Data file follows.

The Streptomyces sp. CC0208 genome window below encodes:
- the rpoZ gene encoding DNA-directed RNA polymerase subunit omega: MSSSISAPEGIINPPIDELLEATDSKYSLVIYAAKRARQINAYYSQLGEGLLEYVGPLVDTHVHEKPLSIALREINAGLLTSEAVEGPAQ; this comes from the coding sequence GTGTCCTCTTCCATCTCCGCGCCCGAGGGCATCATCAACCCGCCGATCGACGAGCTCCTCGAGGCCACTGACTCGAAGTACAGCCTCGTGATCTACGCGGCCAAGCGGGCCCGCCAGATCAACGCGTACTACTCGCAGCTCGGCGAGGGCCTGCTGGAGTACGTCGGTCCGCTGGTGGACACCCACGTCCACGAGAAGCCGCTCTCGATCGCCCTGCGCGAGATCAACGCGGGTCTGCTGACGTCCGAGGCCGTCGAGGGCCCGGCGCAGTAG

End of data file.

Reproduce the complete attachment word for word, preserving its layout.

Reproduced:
The Streptomyces sp. CC0208 genome window below encodes:
- the rpoZ gene encoding DNA-directed RNA polymerase subunit omega: MSSSISAPEGIINPPIDELLEATDSKYSLVIYAAKRARQINAYYSQLGEGLLEYVGPLVDTHVHEKPLSIALREINAGLLTSEAVEGPAQ; this comes from the coding sequence GTGTCCTCTTCCATCTCCGCGCCCGAGGGCATCATCAACCCGCCGATCGACGAGCTCCTCGAGGCCACTGACTCGAAGTACAGCCTCGTGATCTACGCGGCCAAGCGGGCCCGCCAGATCAACGCGTACTACTCGCAGCTCGGCGAGGGCCTGCTGGAGTACGTCGGTCCGCTGGTGGACACCCACGTCCACGAGAAGCCGCTCTCGATCGCCCTGCGCGAGATCAACGCGGGTCTGCTGACGTCCGAGGCCGTCGAGGGCCCGGCGCAGTAG